A letter arrived in the mail a couple of weeks ago, notifying us that the Casperkill Recreation Center in New York’s Hudson Valley would be closing its doors at the end of this year. The Poughkeepsie Journal also reported the closing triggering a flood of nostalgic memories.
You see, before it was the Casperkill Recreation Center, it was the IBM Country Club. In the sixties, seventies, and eighties, IBM prided itself on being family-oriented. The company held annual family outing days, provided Christmas gifts and holiday parties for children of employees, and provided a recreation facility for families to gather and spend their summer days. IBM employees in the Hudson Valley were automatically members of the IBM Country Club. This was a class-blind facility, not just for managers and executives. Every employee and their family members could use the facilities, free of charge.
The IBM Country Club was where my kids learned to swim, and where my youngest first went off the diving board at age three (he always loved the water). It’s where my kids spent many weeks at summer camp – usually sports camp – while I was working, and where my son worked as a lifeguard in his teen years. It’s where I first met my husband (although he will argue that we actually met a couple of years earlier in an IBM meeting). It’s where I played softball, volleyball, and basketball in the IBM sports leagues with my new colleagues when I first joined the company. I made some friends for life through those activities.
The IBM Country Club was a benefit that most of us took for granted as employees, and some may not have appreciated it until it was taken away.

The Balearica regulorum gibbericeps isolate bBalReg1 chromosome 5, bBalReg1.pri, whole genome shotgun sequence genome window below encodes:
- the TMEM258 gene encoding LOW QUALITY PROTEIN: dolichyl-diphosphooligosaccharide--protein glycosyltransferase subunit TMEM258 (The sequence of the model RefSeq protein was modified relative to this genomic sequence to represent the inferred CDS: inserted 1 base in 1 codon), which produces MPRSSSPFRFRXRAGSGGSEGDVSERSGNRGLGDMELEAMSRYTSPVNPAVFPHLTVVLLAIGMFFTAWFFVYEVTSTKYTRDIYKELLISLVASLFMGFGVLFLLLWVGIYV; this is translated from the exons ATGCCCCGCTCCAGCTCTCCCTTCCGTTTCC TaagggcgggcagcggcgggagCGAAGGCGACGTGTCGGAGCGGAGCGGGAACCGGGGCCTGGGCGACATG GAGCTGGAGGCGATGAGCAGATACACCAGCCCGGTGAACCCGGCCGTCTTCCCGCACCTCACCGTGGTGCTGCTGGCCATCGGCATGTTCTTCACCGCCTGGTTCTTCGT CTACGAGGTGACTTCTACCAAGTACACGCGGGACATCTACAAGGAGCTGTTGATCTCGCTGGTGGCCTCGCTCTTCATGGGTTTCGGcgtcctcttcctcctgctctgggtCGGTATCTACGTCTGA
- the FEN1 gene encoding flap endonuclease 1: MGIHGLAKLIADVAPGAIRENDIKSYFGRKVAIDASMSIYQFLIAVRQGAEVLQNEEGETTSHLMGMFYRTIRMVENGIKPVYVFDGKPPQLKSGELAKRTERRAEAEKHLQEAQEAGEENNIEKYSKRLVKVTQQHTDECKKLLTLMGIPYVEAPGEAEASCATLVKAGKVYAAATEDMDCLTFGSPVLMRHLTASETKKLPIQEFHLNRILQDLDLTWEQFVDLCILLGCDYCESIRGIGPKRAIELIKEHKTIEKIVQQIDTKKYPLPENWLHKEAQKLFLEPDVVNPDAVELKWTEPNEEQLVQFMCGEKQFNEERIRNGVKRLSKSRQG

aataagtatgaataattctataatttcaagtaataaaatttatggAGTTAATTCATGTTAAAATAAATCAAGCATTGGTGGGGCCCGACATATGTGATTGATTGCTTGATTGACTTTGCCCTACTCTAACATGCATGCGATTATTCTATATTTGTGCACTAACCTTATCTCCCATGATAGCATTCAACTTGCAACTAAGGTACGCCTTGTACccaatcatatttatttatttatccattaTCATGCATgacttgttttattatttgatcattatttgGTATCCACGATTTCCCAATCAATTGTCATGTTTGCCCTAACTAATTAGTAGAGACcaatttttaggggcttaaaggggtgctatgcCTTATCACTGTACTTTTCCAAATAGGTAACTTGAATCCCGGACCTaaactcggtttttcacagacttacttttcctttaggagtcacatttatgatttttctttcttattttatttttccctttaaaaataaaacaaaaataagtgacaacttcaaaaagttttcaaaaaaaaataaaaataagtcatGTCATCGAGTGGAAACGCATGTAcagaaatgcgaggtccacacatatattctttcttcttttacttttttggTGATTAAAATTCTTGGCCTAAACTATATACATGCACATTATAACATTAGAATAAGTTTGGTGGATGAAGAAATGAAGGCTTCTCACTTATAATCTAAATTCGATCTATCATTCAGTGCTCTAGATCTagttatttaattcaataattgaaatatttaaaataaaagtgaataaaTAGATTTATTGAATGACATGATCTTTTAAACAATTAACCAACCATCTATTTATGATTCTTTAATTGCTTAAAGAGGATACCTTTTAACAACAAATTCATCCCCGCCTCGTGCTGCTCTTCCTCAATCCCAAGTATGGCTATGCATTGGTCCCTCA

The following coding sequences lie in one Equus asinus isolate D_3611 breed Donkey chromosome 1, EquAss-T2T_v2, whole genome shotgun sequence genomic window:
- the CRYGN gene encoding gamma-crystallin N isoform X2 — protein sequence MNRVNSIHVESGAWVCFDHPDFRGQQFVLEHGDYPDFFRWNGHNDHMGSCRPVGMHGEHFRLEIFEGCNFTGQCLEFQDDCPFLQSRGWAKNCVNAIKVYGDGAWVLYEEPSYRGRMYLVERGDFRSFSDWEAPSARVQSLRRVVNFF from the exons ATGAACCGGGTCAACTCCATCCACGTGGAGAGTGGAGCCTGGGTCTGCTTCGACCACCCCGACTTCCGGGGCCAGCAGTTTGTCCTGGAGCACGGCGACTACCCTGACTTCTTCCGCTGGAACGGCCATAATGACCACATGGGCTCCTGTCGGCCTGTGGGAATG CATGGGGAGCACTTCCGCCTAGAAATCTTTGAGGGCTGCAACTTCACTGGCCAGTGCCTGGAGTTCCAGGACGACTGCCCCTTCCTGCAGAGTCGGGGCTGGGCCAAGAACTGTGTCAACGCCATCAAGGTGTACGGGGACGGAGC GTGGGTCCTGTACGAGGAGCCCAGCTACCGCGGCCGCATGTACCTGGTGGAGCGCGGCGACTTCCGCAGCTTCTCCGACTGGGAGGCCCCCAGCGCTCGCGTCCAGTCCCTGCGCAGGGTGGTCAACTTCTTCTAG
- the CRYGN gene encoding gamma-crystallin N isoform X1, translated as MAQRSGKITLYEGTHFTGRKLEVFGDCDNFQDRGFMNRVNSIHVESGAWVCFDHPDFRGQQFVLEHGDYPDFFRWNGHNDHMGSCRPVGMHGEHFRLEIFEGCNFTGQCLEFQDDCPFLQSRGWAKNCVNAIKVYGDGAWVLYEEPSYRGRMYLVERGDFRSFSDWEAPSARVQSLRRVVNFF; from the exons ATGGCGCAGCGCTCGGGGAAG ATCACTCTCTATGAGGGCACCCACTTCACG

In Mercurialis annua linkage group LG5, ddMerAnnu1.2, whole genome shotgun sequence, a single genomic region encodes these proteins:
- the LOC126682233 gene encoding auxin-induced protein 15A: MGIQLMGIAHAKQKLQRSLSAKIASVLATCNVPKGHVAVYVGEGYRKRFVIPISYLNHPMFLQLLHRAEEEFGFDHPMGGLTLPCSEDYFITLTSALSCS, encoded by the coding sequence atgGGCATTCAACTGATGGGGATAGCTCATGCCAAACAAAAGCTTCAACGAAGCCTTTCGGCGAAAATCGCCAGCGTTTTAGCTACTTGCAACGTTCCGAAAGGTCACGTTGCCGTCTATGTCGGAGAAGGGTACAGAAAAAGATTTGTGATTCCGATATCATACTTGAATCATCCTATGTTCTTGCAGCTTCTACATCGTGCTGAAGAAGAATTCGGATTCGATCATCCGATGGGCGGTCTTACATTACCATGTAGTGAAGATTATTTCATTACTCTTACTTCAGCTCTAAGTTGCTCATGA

Over the years, changes were made to make the club more self-sustaining. First, employees were asked to contribute to their annual membership; this started as a modest fee (I recall less than $10 per year) that jumped to a couple hundred dollars per year over time. But IBM couldn’t afford to keep the facility.
We watched as things changed.
The golf course was sold to Ginsberg Development company, and continues to operate as the Casperkill Golf Club, a private membership golf club considered one of the best in the Hudson Valley.
In 2004 Bright Horizons purchased the recreation facility and expanded the daycare and summer care programs. The recreation facility, now owned by Bright Horizons, continued to operate as a private membership club, open to the entire community, with fitness and pool memberships available, but has been unaffordable for Bright Horizons to maintain.
For sale for the past few years, the recreation facility has had potential buyers, and the Town of Poughkeepsie even considered purchasing the facility but that fell through last year. Now, after many years, the recreation facility will finally close, reminding me once again that Corporate America is just not quite what it used to be.
Photo by Harry Yudenfriend